If one is going to speak of duties, both Corbett and Attorney General Kane ignored their fundamental duty of upholding a law based on the will of the people who elected them. This is essentially the same thing that happened with Proposition 8 (although it was even more pronounced in the Prop 8 case, since it involved a referendum). While one can envision a situation where a law—passed by a legislature or even a referendum—would so clearly violate the Constitution that high public officials would actually be justified in refusing to defend it, that certainly wasn’t the case here. That would be a truly exceptional, perhaps even rare, situation.
One wonders how far Governor Corbett’s sense of his duty to follow the courts would go. If the court had ordered racial segregation in the state, would he have said the same thing? Or is such a duty dictated by the politics of the moment?
Some have said that Corbett was particularly stung by the reaction he received last year when he said same-sex “marriage” was the equivalent of a brother and sister marrying each other. While the two situations are obviously not exactly the same, they are similar. Instead of beating a retreat, he could have done the cause of true marriage a service by explaining why they are similar and what really is wrong with the notion of same-sex “marriage,” and in fact why it isn’t marriage at all. He could also have explained the inevitable corrosive moral and practical effects that official endorsement of same-sex “marriage” will have on true marriage, the family, children, and the culture. That would have been in the true spirit of the long-lost educative function of politics that so desperately needs to be recovered in our day. The problem is that that requires not just proper understanding, but also courage. However, it appears that Corbett, like most of today’s politicians, is “courage-challenged.” Indeed, the quality most desperately needed by people in all walks of life to counter the homosexualist juggernaut is courage.
Not much was even asked of Corbett here. It was just a question of filing an appeal and preparing an appellate case. If he did not think his legal staff adequate, any number of legal advocacy organizations would have been prepared to help him. It wasn’t like he had to face down the federal judge and actually resist his mandate and set up a constitutional confrontation; that is something that a president and not a governor must bring himself to do when the federal courts act unconstitutionally. Again, politics—not just electoral calculation, but also “getting along” in the current political environment—seems to have trumped duty, sound judgment, the people’s will, and concern for public morality and the common good. Insufficient attention to the last point is particularly troubling for the Catholic Corbett.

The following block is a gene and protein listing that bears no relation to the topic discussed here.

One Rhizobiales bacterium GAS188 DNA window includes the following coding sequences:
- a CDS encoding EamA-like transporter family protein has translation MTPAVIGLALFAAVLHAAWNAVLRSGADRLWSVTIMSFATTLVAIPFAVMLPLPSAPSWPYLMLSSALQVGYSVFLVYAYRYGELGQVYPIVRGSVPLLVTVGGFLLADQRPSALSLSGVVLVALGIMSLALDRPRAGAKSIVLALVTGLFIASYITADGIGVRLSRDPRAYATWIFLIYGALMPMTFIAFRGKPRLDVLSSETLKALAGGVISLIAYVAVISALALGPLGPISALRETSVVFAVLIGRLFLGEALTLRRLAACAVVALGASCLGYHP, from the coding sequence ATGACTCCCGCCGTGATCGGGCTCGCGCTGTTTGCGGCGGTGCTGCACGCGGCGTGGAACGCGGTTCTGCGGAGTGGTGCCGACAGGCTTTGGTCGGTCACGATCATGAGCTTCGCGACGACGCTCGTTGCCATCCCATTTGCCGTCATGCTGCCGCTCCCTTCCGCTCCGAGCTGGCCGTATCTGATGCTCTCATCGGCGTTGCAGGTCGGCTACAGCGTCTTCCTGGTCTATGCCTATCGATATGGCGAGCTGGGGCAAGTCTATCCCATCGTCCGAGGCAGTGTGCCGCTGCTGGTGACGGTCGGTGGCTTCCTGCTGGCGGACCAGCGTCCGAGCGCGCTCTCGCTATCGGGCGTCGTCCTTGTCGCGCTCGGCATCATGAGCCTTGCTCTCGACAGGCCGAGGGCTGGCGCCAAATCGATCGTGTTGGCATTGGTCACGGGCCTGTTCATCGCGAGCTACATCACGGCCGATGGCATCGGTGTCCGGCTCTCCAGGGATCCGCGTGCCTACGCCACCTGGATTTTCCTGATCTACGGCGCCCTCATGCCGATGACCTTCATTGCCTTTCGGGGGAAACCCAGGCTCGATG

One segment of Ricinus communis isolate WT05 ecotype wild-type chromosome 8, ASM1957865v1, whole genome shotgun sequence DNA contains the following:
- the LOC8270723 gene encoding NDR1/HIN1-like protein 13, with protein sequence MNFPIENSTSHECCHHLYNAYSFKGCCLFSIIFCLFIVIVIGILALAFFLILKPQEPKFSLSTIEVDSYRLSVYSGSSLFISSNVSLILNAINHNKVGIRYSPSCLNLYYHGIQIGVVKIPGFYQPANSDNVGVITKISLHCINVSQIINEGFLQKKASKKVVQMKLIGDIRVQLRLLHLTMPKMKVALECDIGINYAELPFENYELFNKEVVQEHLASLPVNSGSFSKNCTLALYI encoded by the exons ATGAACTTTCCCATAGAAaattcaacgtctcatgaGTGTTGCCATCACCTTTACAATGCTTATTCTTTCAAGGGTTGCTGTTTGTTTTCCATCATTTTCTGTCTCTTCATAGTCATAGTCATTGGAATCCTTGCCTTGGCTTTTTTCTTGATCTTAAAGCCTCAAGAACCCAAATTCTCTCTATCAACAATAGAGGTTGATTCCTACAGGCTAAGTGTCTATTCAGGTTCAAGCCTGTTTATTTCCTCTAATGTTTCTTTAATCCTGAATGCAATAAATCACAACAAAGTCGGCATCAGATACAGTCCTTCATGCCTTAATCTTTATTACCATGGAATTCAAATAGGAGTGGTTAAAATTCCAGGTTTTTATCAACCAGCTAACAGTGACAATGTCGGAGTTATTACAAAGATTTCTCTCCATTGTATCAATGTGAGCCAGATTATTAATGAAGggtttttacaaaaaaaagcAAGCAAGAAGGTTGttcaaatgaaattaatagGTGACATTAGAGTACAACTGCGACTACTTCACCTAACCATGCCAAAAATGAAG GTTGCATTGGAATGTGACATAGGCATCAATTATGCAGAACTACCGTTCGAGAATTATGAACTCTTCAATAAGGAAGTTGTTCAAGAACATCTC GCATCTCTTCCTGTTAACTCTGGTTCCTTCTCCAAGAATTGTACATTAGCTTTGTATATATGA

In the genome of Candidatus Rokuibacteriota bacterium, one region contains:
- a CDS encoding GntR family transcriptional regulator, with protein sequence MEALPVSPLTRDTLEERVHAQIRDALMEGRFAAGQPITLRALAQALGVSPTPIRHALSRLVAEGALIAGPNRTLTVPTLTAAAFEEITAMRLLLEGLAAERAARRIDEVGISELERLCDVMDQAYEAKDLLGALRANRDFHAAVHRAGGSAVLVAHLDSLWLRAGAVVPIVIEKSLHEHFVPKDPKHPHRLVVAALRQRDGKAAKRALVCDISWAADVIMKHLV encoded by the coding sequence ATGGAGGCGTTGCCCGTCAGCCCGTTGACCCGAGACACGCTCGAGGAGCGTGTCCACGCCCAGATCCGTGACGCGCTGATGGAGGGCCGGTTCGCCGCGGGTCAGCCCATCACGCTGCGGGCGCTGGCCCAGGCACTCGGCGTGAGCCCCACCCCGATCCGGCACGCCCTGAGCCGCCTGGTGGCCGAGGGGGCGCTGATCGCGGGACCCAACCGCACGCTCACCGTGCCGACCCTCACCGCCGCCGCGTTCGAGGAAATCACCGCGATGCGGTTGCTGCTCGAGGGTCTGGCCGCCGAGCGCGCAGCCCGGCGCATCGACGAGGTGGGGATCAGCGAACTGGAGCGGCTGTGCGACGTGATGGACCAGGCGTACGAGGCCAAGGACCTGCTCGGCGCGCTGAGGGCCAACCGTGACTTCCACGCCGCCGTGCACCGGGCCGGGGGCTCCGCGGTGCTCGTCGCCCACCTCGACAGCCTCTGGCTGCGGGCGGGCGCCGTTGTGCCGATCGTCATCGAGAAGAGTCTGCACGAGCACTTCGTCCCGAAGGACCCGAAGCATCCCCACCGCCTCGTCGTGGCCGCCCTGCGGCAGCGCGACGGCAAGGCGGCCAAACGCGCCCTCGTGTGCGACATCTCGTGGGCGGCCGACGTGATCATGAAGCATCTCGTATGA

He publicly said that he upholds the Church’s teaching about marriage, but made it clear that he thought he had to separate that from his public actions. In a reversal, he even said that he was going to keep his personal feelings about same-sex “marriage” to himself. Besides ignoring the fact that the homosexualists and their allies have no such reluctance, Corbett betrays the century-old American confusion between strictly religious or sectarian beliefs and the natural law. It is also the Republican version of the endemic Democratic refrain, seen for so long on abortion, of “I’m personally opposed, but….” The Congregation for the Doctrine of the Faith has made clear, however, that such a stance is no more acceptable on the question of legal recognition of homosexual unions—which seems to extend to not just same-sex “marriage” but also the now-discarded notion of civil unions—than on abortion. Over a decade ago, the Congregation said that a Catholic politician is obliged to clearly express opposition to efforts at legal recognition and vote against them. If such laws are already in force, he must oppose them “in the ways that are possible for him” and “attempt to obtain at least a partial repeal of an unjust law” when complete repeal is not possible. It seems clear that appealing a judicial decision imposing such an errant public policy is well within the obligations of a Catholic politician who is in the position to do it.
In an era when one finds Catholic politicians actually leading the charge for abortion rights, the homosexualist policy agenda and the rest of it, Governor Corbett’s decision can hardly be considered one of the most grievous offenses. Most of what the Congregation addresses, however, are obligations of Catholic public officials to stand up to do something to stop such immoral policies when they can. History is fraught with examples of how “sins of omission,” even small ones, have grave consequences.
(Photo credit: AP / Matt Rourke)